Today’s Prayer Focus

Aliens in the Attic

also known as “They Came from Upstairs,” “De kom fra rommet,” “Pequenos Invasores,” “Ullakkojengi,” “Пришельцы на чердаке”
MPA Rating: PG-Rating (MPA) for action violence, some suggestive humor and language.

Reviewed by: David Criswell, Ph.D.

Moral Rating: Offensive
Moviemaking Quality:
Primary Audience: Kids Family
Genre: Sci-Fi Comedy Adventure Fantasy Kids
Length: 1 hr. 26 min.
Year of Release: 2009
USA Release: July 31, 2009 (wide—3,100 theaters)
DVD: November 3, 2009
Copyright, Twentieth Century-Fox Film Corporation click photos to ENLARGE Copyright, Twentieth Century-Fox Film Corporation Copyright, Twentieth Century-Fox Film Corporation Copyright, Twentieth Century-Fox Film Corporation Copyright, Twentieth Century-Fox Film Corporation Copyright, Twentieth Century-Fox Film Corporation Copyright, Twentieth Century-Fox Film Corporation Copyright, Twentieth Century-Fox Film Corporation
Relevant Issues
Copyright, Twentieth Century-Fox Film Corporation
Aliens (extraterrestrials)

What does the Bible say about intelligent life on other planets? Answer

Are we alone in the universe? Answer

Does Scripture refer to life in space? Answer

Kid Explorers
Adventures in the rain forest! Learn about the Creator of the universe by exploring His marvelous creation. Fun for the whole family with games, activities, stories, answers to children’s questions, color pages, and more! One of the Web’s first and most popular Christian Web sites for children. Nonprofit, evangelical, nondenominational.
Featuring Carter Jenkins (Tom Pearson), Austin Robert Butler (Jake Pearson), Ashley Tisdale (Bethany Pearson), Ashley Boettcher (Hannah Pearson), Henri Young (Art Pearson), Regan Young (Lee Pearson), Doris Roberts (Nana Rose Pearson), Robert Hoffman (Ricky Dillman), Kevin Nealon (Stuart Pearson), Gillian Vigman (Nina Pearson), Andy Richter (Uncle Nathan Pearson), Tim Meadows (Sheriff Doug Armstrong), Malese Jow (Julie), Megan Parker (Brooke), Maggie VandenBerghe (Annie Filkins), Doug MacMillan (Police Radio Dispatch), Warren Paeff (Radio Announcer), Thomas Haden Church (Tazer—voice), Josh Peck (Sparks—voice), Ashley Peldon (Additional Voice), Kari Wahlgren (Razor—voice), J.K. Simmons (Skip—voice)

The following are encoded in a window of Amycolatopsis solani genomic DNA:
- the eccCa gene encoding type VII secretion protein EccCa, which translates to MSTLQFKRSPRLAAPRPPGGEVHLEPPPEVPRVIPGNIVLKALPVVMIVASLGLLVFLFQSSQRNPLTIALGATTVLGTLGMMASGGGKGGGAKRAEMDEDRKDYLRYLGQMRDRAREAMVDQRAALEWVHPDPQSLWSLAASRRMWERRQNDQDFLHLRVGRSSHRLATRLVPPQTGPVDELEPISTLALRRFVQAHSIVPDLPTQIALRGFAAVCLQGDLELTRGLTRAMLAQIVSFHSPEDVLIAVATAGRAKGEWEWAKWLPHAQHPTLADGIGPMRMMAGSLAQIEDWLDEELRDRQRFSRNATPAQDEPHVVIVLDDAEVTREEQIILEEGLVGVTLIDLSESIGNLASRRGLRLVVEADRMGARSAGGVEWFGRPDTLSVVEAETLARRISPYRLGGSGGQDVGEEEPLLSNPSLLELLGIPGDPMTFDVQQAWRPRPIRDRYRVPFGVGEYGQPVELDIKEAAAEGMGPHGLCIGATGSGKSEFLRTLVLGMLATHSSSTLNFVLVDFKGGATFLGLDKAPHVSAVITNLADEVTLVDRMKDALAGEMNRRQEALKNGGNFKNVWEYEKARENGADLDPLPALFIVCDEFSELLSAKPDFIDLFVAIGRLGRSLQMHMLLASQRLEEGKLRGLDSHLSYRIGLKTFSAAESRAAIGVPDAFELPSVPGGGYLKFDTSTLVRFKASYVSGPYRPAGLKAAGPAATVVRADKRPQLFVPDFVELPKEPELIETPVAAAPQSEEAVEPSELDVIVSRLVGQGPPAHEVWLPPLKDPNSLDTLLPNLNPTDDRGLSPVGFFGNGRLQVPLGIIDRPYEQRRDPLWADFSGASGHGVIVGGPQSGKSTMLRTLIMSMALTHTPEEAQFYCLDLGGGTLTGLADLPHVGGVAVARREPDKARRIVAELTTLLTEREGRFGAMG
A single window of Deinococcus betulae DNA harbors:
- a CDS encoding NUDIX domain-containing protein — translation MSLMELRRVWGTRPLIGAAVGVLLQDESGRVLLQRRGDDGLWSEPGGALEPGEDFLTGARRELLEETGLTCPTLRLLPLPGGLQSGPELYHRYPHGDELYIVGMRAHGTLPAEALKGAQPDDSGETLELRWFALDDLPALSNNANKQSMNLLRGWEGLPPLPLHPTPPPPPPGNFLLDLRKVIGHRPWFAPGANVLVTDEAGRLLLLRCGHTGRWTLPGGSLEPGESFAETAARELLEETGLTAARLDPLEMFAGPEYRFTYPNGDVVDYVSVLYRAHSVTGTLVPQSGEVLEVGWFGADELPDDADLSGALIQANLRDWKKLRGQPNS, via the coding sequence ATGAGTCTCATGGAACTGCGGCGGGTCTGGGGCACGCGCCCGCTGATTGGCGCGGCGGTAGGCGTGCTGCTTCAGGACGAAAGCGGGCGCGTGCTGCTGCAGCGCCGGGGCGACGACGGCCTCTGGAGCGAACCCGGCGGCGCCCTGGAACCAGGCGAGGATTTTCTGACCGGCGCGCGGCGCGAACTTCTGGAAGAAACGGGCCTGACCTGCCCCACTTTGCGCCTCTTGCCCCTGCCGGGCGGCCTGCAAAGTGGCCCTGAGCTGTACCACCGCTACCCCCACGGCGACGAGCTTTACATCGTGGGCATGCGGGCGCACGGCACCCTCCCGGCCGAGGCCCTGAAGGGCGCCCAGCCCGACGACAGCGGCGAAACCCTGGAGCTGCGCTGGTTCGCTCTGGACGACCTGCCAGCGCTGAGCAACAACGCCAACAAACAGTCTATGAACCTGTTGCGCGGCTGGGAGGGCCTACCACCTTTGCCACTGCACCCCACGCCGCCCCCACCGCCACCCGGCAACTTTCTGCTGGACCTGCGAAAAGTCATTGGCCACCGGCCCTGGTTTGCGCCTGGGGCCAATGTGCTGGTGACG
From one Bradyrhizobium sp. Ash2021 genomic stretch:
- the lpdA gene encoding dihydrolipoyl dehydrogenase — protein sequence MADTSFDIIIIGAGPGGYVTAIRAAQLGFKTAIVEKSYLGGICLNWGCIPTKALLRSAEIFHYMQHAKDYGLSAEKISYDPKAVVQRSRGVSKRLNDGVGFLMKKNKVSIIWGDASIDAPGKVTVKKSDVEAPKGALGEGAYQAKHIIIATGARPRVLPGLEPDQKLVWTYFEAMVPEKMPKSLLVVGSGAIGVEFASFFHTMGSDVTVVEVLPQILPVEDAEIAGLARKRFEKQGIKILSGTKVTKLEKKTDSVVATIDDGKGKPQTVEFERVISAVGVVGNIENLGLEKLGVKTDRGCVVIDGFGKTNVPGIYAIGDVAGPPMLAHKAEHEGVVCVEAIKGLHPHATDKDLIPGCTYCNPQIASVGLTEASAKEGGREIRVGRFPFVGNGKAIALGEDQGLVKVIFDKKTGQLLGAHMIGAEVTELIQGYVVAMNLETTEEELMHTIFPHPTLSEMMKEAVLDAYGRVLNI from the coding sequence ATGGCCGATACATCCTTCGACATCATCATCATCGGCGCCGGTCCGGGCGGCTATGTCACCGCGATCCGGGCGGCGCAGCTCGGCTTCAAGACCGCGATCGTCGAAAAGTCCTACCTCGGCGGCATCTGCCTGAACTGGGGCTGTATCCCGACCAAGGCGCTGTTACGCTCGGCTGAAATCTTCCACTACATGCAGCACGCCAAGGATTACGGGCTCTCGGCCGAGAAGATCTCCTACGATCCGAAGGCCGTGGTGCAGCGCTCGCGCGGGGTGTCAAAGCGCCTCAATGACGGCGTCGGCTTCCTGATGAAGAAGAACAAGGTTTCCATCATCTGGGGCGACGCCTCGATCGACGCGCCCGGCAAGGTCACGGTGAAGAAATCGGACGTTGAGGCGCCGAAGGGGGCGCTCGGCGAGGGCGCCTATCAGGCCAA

Director John Schultz
Producer Josephson Entertainment, New Upstairs Productions, Regency Enterprises, Twentieth Century-Fox Film Corporation, Upstairs Canada Productions, Marc S. Fischer, Joe Hartwick Jr., Barry Josephson, John R. Woodward
Distributor: Twentieth Century Fox Film Corporation. Trademark logo.
20th Century Studios
, a subsidiary of The Walt Disney Studios, a division of The Walt Disney Company

“They came from upstairs.”

“Aliens in the Attic” is the newest film presumably aimed at children. Now, we should delight that Hollywood is making “family” films again, but, at the same time, we might pause and wonder whether or not our children should be taking candy from strangers—especially if those strangers are from Hollywood. Don’t get me wrong, “Aliens in the Attic” is a film that will appeal more to children than adults, but if that is the case, then we might wonder why all the potty humor and violence were necessary. By Hollywood standards, the film is not bad, but by parent standards, it is a sign of our generation.